Lady of the Trillium
Marion Zimmer Bradley

Cover This was the third book in the Trillium quartet written, but the last book in the time sequence of the Trillium universe. It is also the worst book. The other three are bad, but this one is woeful.

It is set two hundreds (one assumes years, but this isn't ever specified) after the first book. Haramis is the Archimage and has to find a replacement as she is old and shortly going to die.

The book opens with Haramis knowing who her replacement is going to be, a young princess named Mikayla. Haramis drags Mikayla back to her tower to begin training her to take over as the Archimage. What follows is a hundred pages of plotless acrimony towards men. There is no training as such just repetition of the same argument between Haramis and Mikayla. After a hundred pages of venom, most of which is a didactic assault on men by the author and bears no relevance to the supposed plot of the book, Haramis has a stroke and does nothing but lie in bed for the next hundred pages.

While Haramis is conveniently written out of the story Mikayla begins to advance the plot by learning magic and preparing herself for the role of Archimage, even though she doesn't want it.

Haramis' illness is causing problems in the land, floods, earthquakes, etc. and Mikayla has to fix them up. Nothing is shown of these alleged disasters and calamities. It is simply said they are happening and then they are said to be fixed.

In the last fifty odd pages Haramis undergoes a personality transplant and becomes a completely different character to the one she had been throughout the rest of the book. There is no rhyme or reason for the miraculous transformation that reverses every character trait Haramis has. The only rationale I can see is that if the character doesn't make this change then the book can't have the trite conclusion it strives for.

Of course there's the major flaw in the whole set-up of the book, which is why is Haramis dying after two hundreds? After all every other Archimage mentioned in the other books lived for thousands and no reason is given for Haramis' reign being so short.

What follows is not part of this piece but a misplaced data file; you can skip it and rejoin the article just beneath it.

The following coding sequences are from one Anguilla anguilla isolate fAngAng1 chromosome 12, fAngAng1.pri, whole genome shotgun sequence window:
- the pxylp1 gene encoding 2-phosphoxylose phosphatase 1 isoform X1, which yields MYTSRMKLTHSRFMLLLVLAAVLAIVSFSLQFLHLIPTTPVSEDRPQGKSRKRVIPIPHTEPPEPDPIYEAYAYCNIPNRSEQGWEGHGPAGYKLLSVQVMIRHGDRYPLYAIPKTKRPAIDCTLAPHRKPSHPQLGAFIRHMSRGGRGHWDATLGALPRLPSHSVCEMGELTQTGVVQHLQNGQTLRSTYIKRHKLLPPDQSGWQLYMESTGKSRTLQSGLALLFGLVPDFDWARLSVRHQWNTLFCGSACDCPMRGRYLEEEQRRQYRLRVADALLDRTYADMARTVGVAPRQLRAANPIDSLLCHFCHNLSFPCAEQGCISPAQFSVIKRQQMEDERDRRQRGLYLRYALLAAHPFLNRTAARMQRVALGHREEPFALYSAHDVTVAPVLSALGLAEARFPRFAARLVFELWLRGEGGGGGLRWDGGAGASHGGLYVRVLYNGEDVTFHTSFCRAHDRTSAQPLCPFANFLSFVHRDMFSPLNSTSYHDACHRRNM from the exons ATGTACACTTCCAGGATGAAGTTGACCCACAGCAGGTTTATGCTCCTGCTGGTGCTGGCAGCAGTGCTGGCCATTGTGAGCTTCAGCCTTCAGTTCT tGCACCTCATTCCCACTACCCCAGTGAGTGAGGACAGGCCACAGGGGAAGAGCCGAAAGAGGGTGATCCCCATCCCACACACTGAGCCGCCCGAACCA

The plot in this book is virtually non-existent. What little there is might have made a mediocre short-story, but it certainly shouldn't have been expanded to a novel.

Coupled with the flaws of the story is its bad writing and non-relationship to the other Trillium books.

The best way to demonstrate how bad the writing is, is by example.

Dropping the book on scrying, which had not proved quite as dull as she had feared, on a table that was placed, along with a pair of red leather chairs, next to the fire, she put on the nightgown, climbed the three steps of the miniature wooden staircase set next to the bed, and wriggled her way under the covers.

pg 65, 1995 Voyager edition

The sentences frequently ramble on for half a paragraph. By the time you reach the end, you've forgotten what it was talking about at the start.

As for it's relationship to the other books, the only conceivable relationship is that it's a parallel universe that diverged immediately after the first book. The level of magic Haramis achieved in the following two books is virtually non-existent in this one. Her role as Archimage is completely different in this book to the other three. She hates all men and was happy she killed Orogastus at the end of the first book, excepting he didn't die and she ended up married to him by the end of the third book.

The only aspect of the this book which is superior to the others is in the detailing of the magic. The magic in this book is restricted and adheres to internally consistent rules, though these rules are totally puerile. The magic of the land controlled by the Archimage stops at the artificial political borders of the mundane kingdom. Haramis is Archimage of Ruwenda and her magic stops at it's borders. A political joining of Ruwenda and Labornok extends her magical abilities over both lands automatically. The inanity of having magical limits dictated by mundane political boundaries is staggering. The minor improvement of having limits and rules to the magic in no way compensates for all the other massive problems this book has.

This book is tragic. An utter waste of ink and paper. If you inflict the other books on yourself, stop at this one. It's not worth the time and effort.